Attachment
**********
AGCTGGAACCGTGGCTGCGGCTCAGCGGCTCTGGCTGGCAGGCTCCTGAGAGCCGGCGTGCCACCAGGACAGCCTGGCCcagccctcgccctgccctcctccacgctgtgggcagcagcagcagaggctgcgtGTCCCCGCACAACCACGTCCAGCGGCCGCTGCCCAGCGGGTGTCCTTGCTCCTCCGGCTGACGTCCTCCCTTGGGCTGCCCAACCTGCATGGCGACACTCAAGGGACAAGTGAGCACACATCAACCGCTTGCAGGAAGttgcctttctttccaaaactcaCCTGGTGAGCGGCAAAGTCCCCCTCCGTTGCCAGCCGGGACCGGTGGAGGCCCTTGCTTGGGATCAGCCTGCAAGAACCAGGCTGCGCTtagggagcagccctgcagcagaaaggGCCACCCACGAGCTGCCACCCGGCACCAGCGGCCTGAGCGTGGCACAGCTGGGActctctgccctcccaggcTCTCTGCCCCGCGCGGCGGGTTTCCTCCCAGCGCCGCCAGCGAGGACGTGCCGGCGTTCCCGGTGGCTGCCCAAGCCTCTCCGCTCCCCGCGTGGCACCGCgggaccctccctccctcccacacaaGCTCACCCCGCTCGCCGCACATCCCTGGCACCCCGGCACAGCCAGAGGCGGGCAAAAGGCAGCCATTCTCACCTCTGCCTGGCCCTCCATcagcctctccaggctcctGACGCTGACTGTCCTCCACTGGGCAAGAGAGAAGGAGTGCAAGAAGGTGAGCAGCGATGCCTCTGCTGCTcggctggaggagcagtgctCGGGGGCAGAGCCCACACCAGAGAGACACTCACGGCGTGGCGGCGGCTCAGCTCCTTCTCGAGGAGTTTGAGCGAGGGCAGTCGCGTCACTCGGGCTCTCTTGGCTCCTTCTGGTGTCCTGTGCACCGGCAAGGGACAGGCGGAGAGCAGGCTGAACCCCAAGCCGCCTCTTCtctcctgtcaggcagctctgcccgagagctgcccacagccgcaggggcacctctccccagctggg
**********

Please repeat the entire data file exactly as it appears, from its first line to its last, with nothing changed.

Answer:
AGCTGGAACCGTGGCTGCGGCTCAGCGGCTCTGGCTGGCAGGCTCCTGAGAGCCGGCGTGCCACCAGGACAGCCTGGCCcagccctcgccctgccctcctccacgctgtgggcagcagcagcagaggctgcgtGTCCCCGCACAACCACGTCCAGCGGCCGCTGCCCAGCGGGTGTCCTTGCTCCTCCGGCTGACGTCCTCCCTTGGGCTGCCCAACCTGCATGGCGACACTCAAGGGACAAGTGAGCACACATCAACCGCTTGCAGGAAGttgcctttctttccaaaactcaCCTGGTGAGCGGCAAAGTCCCCCTCCGTTGCCAGCCGGGACCGGTGGAGGCCCTTGCTTGGGATCAGCCTGCAAGAACCAGGCTGCGCTtagggagcagccctgcagcagaaaggGCCACCCACGAGCTGCCACCCGGCACCAGCGGCCTGAGCGTGGCACAGCTGGGActctctgccctcccaggcTCTCTGCCCCGCGCGGCGGGTTTCCTCCCAGCGCCGCCAGCGAGGACGTGCCGGCGTTCCCGGTGGCTGCCCAAGCCTCTCCGCTCCCCGCGTGGCACCGCgggaccctccctccctcccacacaaGCTCACCCCGCTCGCCGCACATCCCTGGCACCCCGGCACAGCCAGAGGCGGGCAAAAGGCAGCCATTCTCACCTCTGCCTGGCCCTCCATcagcctctccaggctcctGACGCTGACTGTCCTCCACTGGGCAAGAGAGAAGGAGTGCAAGAAGGTGAGCAGCGATGCCTCTGCTGCTcggctggaggagcagtgctCGGGGGCAGAGCCCACACCAGAGAGACACTCACGGCGTGGCGGCGGCTCAGCTCCTTCTCGAGGAGTTTGAGCGAGGGCAGTCGCGTCACTCGGGCTCTCTTGGCTCCTTCTGGTGTCCTGTGCACCGGCAAGGGACAGGCGGAGAGCAGGCTGAACCCCAAGCCGCCTCTTCtctcctgtcaggcagctctgcccgagagctgcccacagccgcaggggcacctctccccagctggg